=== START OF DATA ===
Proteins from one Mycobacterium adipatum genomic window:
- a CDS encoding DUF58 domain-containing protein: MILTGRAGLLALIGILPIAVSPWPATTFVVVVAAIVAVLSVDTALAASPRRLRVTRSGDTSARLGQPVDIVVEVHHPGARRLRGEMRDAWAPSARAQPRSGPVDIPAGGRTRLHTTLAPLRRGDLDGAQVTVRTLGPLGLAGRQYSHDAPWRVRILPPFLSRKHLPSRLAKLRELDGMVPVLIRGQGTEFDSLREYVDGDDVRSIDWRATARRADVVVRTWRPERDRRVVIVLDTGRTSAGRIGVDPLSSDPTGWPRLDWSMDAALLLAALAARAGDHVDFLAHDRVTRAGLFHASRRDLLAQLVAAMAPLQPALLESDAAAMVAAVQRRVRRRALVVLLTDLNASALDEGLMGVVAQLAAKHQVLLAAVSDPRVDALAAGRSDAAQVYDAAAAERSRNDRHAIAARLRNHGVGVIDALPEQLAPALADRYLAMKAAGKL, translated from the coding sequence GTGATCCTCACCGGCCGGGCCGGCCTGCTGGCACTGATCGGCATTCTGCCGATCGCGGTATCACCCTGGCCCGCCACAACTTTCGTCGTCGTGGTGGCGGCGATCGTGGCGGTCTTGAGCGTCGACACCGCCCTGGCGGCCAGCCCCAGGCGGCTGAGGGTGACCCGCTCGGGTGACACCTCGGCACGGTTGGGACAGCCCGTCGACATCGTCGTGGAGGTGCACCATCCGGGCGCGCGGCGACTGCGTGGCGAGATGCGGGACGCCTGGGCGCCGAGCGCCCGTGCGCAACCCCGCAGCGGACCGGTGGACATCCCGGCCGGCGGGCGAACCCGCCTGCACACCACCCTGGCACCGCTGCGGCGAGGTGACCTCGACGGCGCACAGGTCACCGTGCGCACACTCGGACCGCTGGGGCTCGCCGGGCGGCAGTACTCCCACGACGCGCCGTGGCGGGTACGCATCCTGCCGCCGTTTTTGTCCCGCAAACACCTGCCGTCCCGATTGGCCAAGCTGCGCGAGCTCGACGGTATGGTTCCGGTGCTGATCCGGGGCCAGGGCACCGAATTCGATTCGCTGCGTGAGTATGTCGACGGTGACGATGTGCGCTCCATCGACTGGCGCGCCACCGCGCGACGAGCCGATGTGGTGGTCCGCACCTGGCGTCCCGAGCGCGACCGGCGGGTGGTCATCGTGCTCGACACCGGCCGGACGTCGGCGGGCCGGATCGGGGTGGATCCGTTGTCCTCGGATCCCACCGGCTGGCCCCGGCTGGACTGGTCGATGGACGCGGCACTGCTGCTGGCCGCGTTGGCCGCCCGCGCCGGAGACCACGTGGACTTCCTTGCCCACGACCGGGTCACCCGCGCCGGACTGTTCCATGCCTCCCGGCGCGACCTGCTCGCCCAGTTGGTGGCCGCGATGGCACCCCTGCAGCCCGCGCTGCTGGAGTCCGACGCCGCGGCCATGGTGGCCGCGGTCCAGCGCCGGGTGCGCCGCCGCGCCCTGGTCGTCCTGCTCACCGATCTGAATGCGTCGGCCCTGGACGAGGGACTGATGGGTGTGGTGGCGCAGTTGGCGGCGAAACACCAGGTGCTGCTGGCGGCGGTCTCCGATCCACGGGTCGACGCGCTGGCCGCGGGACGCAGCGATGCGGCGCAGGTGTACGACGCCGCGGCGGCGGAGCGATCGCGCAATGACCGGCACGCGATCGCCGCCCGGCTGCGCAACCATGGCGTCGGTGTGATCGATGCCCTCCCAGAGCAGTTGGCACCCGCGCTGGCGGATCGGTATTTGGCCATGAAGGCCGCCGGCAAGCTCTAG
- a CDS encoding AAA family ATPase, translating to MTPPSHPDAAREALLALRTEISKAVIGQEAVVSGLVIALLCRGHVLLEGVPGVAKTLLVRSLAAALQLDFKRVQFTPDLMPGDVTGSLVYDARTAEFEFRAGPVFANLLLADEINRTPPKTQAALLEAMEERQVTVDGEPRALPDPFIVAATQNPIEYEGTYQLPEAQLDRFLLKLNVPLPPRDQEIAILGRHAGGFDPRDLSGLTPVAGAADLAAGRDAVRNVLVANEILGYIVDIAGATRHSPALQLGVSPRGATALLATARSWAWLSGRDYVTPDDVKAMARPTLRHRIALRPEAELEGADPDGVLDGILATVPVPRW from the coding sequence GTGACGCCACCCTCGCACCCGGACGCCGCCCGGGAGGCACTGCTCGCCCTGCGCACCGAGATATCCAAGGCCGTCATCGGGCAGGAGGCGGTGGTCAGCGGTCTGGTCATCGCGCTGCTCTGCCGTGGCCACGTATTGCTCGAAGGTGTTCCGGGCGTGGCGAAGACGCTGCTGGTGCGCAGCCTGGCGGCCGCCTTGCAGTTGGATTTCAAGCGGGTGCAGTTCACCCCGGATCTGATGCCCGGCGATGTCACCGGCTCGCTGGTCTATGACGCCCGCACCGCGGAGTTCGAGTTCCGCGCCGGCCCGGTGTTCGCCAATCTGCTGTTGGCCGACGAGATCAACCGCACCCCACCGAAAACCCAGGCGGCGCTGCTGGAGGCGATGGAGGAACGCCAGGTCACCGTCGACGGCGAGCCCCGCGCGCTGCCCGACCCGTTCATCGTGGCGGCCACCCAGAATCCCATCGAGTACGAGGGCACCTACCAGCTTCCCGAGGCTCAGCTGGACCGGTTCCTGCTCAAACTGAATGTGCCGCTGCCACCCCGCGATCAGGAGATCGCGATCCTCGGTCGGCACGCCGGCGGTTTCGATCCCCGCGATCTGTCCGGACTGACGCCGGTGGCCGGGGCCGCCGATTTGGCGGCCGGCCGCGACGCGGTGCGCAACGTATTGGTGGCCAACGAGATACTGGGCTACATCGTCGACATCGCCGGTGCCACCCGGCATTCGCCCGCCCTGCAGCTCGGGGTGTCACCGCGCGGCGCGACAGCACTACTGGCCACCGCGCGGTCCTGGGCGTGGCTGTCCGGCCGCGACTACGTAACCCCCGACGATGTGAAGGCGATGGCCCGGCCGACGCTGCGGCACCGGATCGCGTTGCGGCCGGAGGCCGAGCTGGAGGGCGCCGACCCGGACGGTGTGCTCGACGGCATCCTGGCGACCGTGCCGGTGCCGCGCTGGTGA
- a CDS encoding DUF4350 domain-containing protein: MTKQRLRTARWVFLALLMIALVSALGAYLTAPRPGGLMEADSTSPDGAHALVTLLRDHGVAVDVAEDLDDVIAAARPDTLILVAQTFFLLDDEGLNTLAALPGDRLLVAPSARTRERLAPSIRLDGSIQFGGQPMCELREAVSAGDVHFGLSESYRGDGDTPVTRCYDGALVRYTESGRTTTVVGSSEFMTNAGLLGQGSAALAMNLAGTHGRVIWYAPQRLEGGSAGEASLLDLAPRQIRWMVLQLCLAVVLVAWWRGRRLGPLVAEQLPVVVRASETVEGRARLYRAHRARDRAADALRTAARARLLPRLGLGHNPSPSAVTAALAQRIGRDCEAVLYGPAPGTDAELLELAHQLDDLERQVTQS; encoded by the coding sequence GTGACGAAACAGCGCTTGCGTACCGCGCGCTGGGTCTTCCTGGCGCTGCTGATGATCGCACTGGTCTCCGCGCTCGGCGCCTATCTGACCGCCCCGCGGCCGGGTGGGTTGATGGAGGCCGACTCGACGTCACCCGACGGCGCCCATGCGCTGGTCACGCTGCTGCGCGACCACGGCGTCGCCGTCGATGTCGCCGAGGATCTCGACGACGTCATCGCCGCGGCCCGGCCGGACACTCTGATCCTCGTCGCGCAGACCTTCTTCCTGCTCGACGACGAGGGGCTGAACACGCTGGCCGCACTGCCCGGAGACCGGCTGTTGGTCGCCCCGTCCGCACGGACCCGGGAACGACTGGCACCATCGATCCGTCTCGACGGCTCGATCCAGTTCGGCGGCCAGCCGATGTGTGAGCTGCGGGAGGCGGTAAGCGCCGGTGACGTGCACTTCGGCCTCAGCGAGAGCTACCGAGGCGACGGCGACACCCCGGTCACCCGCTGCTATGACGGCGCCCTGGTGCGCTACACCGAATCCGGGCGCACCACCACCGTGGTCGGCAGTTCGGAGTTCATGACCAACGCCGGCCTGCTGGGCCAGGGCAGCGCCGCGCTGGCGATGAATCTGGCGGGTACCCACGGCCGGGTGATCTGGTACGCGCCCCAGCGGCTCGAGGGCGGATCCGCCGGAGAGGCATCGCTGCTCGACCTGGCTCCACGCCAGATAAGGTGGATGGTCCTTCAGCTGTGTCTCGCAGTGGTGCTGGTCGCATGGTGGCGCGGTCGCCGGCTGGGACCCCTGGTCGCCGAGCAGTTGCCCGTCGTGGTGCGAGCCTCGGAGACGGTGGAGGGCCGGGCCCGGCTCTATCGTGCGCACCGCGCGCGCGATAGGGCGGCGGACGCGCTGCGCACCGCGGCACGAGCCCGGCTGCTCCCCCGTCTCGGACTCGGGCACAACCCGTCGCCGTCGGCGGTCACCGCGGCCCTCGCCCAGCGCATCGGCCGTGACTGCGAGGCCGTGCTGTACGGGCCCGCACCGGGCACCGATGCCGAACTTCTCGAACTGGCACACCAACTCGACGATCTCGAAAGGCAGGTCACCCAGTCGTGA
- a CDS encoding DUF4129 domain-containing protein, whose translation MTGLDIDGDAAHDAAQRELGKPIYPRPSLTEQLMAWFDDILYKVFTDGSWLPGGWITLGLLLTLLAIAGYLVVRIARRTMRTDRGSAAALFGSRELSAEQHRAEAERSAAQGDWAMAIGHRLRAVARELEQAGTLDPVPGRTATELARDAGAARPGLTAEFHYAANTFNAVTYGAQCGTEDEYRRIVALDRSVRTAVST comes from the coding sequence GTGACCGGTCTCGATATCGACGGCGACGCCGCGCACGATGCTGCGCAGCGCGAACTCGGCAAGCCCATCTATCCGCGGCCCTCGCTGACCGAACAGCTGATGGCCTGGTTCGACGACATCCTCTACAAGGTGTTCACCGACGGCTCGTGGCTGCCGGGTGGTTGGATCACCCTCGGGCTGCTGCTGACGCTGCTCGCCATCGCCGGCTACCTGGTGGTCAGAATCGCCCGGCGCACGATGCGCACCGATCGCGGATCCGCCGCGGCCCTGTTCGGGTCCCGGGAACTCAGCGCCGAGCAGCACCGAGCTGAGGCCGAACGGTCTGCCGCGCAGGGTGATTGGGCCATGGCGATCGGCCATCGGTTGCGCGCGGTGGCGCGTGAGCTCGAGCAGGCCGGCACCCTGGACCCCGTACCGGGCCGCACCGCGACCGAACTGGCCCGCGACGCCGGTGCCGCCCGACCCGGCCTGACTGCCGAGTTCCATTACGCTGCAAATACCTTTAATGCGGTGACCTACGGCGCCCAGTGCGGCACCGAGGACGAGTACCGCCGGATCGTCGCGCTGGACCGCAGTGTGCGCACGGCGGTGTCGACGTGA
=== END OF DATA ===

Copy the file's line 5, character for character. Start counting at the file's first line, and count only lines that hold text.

- a CDS encoding DUF4129 domain-containing protein, whose translation MTGLDIDGDAAHDAAQRELGKPIYPRPSLTEQLMAWFDDILYKVFTDGSWLPGGWITLGLLLTLLAIAGYLVVRIARRTMRTDRGSAAALFGSRELSAEQHRAEAERSAAQGDWAMAIGHRLRAVARELEQAGTLDPVPGRTATELARDAGAARPGLTAEFHYAANTFNAVTYGAQCGTEDEYRRIVALDRSVRTAVST comes from the coding sequence GTGACCGGTCTCGATATCGACGGCGACGCCGCGCACGATGCTGCGCAGCGCGAACTCGGCAAGCCCATCTATCCGCGGCCCTCGCTGACCGAACAGCTGATGGCCTGGTTCGACGACATCCTCTACAAGGTGTTCACCGACGGCTCGTGGCTGCCGGGTGGTTGGATCACCCTCGGGCTGCTGCTGACGCTGCTCGCCATCGCCGGCTACCTGGTGGTCAGAATCGCCCGGCGCACGATGCGCACCGATCGCGGATCCGCCGCGGCCCTGTTCGGGTCCCGGGAACTCAGCGCCGAGCAGCACCGAGCTGAGGCCGAACGGTCTGCCGCGCAGGGTGATTGGGCCATGGCGATCGGCCATCGGTTGCGCGCGGTGGCGCGTGAGCTCGAGCAGGCCGGCACCCTGGACCCCGTACCGGGCCGCACCGCGACCGAACTGGCCCGCGACGCCGGTGCCGCCCGACCCGGCCTGACTGCCGAGTTCCATTACGCTGCAAATACCTTTAATGCGGTGACCTACGGCGCCCAGTGCGGCACCGAGGACGAGTACCGCCGGATCGTCGCGCTGGACCGCAGTGTGCGCACGGCGGTGTCGACGTGA